Date of Conferral



Doctor of Business Administration (D.B.A.)


Business Administration


Brodie Johnson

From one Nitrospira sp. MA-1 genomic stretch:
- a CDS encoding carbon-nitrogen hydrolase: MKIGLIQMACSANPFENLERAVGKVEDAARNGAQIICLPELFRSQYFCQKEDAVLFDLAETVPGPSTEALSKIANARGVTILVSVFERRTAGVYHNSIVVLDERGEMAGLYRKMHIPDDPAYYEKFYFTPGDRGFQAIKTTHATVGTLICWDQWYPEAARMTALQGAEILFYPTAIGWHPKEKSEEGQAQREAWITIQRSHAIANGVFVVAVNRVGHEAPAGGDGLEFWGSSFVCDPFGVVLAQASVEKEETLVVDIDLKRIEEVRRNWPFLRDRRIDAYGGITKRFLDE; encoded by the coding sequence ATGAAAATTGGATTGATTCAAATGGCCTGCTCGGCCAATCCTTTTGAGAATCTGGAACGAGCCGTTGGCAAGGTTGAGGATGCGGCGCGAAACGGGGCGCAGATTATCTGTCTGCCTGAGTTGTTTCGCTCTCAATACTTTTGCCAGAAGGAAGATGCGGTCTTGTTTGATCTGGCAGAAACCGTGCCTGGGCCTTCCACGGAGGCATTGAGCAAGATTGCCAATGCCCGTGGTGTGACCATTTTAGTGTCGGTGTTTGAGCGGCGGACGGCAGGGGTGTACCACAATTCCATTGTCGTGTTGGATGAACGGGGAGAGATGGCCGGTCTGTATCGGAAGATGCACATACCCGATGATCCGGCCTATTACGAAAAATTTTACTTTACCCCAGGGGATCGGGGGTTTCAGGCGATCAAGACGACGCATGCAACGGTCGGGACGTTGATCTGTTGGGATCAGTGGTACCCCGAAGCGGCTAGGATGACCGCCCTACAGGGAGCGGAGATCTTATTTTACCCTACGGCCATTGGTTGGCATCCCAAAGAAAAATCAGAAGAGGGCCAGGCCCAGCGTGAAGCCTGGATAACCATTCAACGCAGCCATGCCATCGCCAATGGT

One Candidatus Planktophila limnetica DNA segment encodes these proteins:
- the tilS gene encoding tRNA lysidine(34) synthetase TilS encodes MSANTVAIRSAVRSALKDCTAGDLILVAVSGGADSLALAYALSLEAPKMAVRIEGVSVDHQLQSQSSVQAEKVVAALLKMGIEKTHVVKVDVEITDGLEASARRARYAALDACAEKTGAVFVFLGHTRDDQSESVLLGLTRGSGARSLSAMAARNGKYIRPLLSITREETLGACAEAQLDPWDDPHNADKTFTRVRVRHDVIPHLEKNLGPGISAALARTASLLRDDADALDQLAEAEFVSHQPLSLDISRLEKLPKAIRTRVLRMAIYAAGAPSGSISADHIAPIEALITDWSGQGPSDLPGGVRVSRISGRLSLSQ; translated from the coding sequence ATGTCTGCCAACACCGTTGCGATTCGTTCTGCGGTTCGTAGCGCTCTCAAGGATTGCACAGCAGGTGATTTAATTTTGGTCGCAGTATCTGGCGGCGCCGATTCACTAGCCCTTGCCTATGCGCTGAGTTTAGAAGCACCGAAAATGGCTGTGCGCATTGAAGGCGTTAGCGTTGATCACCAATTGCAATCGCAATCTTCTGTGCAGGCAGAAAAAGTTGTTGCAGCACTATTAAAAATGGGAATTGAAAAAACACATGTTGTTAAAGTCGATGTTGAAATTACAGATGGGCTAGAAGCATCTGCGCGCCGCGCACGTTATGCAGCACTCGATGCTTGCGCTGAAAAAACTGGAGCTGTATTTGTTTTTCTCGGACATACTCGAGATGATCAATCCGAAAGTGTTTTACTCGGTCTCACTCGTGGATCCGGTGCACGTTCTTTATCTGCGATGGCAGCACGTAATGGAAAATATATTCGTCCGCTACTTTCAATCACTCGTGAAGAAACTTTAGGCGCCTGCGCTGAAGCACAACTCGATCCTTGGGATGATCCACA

In the South Carolina state government, 43.4% of all full-time equivalent employees will be eligible to retire by the mid- to late-2020s. The potential loss of core organizational knowledge may occur as a result of the retirement of seasoned employees. Grounded by the transformational leadership theory, this qualitative case study explored the successful succession strategies of 8 Certified Public Managers (CPMs) in South Carolina state government organizations. Purposeful sampling led to selecting the 8 CPMs who each had more than 11 years of experience managing employees and each directly influenced the programmatic operations for their respective state government organizations. Data were obtained through individual semi-structured interviews and through state government organizational documents. Analysis included using codes to identify similar words and phrases, then recoding to categorize the codes into themes. Data transcriptions, coding, member checking, and methodological triangulation were used to strengthen the credibility of the findings. Thematic analysis identified 3 emergent themes within the data: succession implementation, succession continuity, and succession hindrances. The implications for positive social change include the potential for state government executive leadership to implement a succession program for all South Carolina state government organizations. The positive social change implications may provide standardization and structure for retaining core knowledge that could contribute to continuity, an increased focus on sustainable workforce capital, customer satisfaction, and social responsibility throughout communities in South Carolina.

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